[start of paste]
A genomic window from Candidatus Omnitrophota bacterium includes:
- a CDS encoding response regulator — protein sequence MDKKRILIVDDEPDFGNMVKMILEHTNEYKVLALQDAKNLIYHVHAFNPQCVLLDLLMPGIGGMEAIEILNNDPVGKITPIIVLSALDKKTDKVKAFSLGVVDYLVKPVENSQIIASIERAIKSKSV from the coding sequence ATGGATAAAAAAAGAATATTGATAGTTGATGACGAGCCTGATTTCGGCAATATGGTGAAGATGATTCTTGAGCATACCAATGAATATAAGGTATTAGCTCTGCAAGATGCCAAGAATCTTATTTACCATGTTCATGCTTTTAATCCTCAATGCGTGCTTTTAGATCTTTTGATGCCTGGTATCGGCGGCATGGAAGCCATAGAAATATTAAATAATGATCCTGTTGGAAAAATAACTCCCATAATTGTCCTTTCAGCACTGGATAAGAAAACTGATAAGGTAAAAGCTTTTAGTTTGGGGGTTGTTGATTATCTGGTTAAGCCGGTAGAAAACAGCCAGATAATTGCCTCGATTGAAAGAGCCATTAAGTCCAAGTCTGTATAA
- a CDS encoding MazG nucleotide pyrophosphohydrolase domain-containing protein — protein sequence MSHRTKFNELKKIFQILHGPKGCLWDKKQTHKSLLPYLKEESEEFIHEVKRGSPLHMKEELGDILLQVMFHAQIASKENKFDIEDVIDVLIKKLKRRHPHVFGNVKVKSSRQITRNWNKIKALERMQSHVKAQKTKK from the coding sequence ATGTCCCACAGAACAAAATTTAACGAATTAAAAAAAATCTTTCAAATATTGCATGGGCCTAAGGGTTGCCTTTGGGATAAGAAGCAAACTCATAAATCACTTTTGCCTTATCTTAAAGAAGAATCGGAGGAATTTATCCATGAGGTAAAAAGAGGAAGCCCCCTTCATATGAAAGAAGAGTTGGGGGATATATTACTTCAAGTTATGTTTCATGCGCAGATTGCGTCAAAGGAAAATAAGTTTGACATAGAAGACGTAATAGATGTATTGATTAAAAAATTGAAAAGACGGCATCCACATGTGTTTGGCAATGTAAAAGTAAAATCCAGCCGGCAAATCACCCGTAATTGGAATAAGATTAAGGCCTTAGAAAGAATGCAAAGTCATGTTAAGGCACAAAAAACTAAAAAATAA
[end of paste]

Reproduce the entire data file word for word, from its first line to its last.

A genomic window from Candidatus Omnitrophota bacterium includes:
- a CDS encoding response regulator — protein sequence MDKKRILIVDDEPDFGNMVKMILEHTNEYKVLALQDAKNLIYHVHAFNPQCVLLDLLMPGIGGMEAIEILNNDPVGKITPIIVLSALDKKTDKVKAFSLGVVDYLVKPVENSQIIASIERAIKSKSV from the coding sequence ATGGATAAAAAAAGAATATTGATAGTTGATGACGAGCCTGATTTCGGCAATATGGTGAAGATGATTCTTGAGCATACCAATGAATATAAGGTATTAGCTCTGCAAGATGCCAAGAATCTTATTTACCATGTTCATGCTTTTAATCCTCAATGCGTGCTTTTAGATCTTTTGATGCCTGGTATCGGCGGCATGGAAGCCATAGAAATATTAAATAATGATCCTGTTGGAAAAATAACTCCCATAATTGTCCTTTCAGCACTGGATAAGAAAACTGATAAGGTAAAAGCTTTTAGTTTGGGGGTTGTTGATTATCTGGTTAAGCCGGTAGAAAACAGCCAGATAATTGCCTCGATTGAAAGAGCCATTAAGTCCAAGTCTGTATAA
- a CDS encoding MazG nucleotide pyrophosphohydrolase domain-containing protein — protein sequence MSHRTKFNELKKIFQILHGPKGCLWDKKQTHKSLLPYLKEESEEFIHEVKRGSPLHMKEELGDILLQVMFHAQIASKENKFDIEDVIDVLIKKLKRRHPHVFGNVKVKSSRQITRNWNKIKALERMQSHVKAQKTKK from the coding sequence ATGTCCCACAGAACAAAATTTAACGAATTAAAAAAAATCTTTCAAATATTGCATGGGCCTAAGGGTTGCCTTTGGGATAAGAAGCAAACTCATAAATCACTTTTGCCTTATCTTAAAGAAGAATCGGAGGAATTTATCCATGAGGTAAAAAGAGGAAGCCCCCTTCATATGAAAGAAGAGTTGGGGGATATATTACTTCAAGTTATGTTTCATGCGCAGATTGCGTCAAAGGAAAATAAGTTTGACATAGAAGACGTAATAGATGTATTGATTAAAAAATTGAAAAGACGGCATCCACATGTGTTTGGCAATGTAAAAGTAAAATCCAGCCGGCAAATCACCCGTAATTGGAATAAGATTAAGGCCTTAGAAAGAATGCAAAGTCATGTTAAGGCACAAAAAACTAAAAAATAA